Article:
Every LSU player seems to know the number: 15.
That’s how many passes Ole Miss has intercepted through seven games, a stat that leads the nation.
“I see a bunch of ball hawks, guys who fly around to the ball,” receiver Travin Dural said of the Rebels defensive backs.
No. 3 Ole Miss (7-0, 4-0 Southeastern) travels to Baton Rouge this weekend with one of the best — and, maybe, the best — secondary in the nation. The Rebels allow just 193 yards passing a game, 20th in the nation, but their turnover-creating ways have opposing quarterbacks flustered.
Senior cornerback Senquez Golson is tied for the national lead in interceptions per game. He has seven through seven games, and three have come in the end zone.
“They have big-play ability,” running back Terrence Magee said. “They intercept balls and score points on defense. One thing we always focus on is not turning the ball over.”
LSU quarterback Anthony Jennings has thrown just three interceptions this season in 128 attempts, but the Tigers passing game has struggled with consistency. LSU averages just 198 yards passing a game, 98th nationally.
Against Ole Miss’ secondary, Dural said route running and ball security are key.
“Making sure your routes are at the correct depth and catching the ball and protecting it,” Dural said. “Making sure it’s secure. There’s going to be a lot of guys around the ball that cause a lot of turnovers. That’s mainly the key — having great ball security.”
Need a new mouthpiece
LSU linebacker Kendell Beckwith had planned to leave his mouthpiece on the field.
A teammate thought better of it.
Kentucky receiver Dorian Baker hit Beckwith so hard on a peelback block in the Tigers’ win last Saturday that his mouthpiece hurled through the air. Beckwith remained down while trying to catch his breath.
He walked off of the field without the mouthpiece — on purpose.
“I wanted to leave it on the field,” he said. “Somebody came and gave it to me. I didn’t want it, though. Why would you bring my mouthpiece to me? Makes me look bad when somebody comes brings you your mouthpiece after you’ve been knocked out.”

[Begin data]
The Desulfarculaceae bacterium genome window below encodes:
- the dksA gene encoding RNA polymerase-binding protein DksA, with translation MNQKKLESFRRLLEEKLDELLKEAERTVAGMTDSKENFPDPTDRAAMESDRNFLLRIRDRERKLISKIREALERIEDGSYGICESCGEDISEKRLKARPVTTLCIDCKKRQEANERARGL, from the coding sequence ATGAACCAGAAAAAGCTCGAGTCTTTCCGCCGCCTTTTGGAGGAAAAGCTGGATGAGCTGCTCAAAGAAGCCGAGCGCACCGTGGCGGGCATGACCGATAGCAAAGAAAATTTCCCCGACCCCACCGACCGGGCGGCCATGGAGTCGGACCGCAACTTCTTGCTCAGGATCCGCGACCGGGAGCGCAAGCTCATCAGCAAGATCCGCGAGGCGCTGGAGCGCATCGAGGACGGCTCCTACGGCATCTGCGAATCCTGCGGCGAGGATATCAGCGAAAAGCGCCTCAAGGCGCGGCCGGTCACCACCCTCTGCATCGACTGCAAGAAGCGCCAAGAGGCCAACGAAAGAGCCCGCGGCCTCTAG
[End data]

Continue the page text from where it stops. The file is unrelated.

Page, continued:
LSU sent the collision between Beckwith and Baker to the SEC for review. A targeting foul was not called.
Kentucky coach Mark Stoops declined comment when asked about Baker on Wednesday’s SEC teleconference. UK hosts No. 1 Mississippi State this week. If the hit is ruled as targeting, Baker would miss the first half of that game.
Coach Les Miles suggested on his radio show Wednesday that the league will not or did not rule the collision targeting.
“We thought it was definitely a chargeable issue,” Miles said of the hit. “I think there’s certain criteria this met and certain it didn’t.”
Meanwhile, Kentucky running back Boom Williams took a hit from linebacker Deion Jones during a kickoff return. He has not been cleared to practice, Stoops told reporters in Kentucky Wednesday.
‘Glad it’s ended’
Miles is happy with the way an investigation into Oklahoma State’s football program ended.
The NCAA found allegations, made in a series of Sports Illustrated stories last fall, “fundamentally unfounded.” In a series last fall, Sports Illustrated reported multiple allegations of wrongdoings during Miles’ tenure at the school (2001-04).
“It was never any part of my experience at Oklahoma State,” Miles said Wednesday. “Glad it’s ended the way it has.”
Fournette to start?
Miles on Wednesday suggested on his radio show that freshman running back Leonard Fournette would get his third straight start against Ole Miss.
“I think you’ll look forward to seeing Leonard as the starter,” Miles said.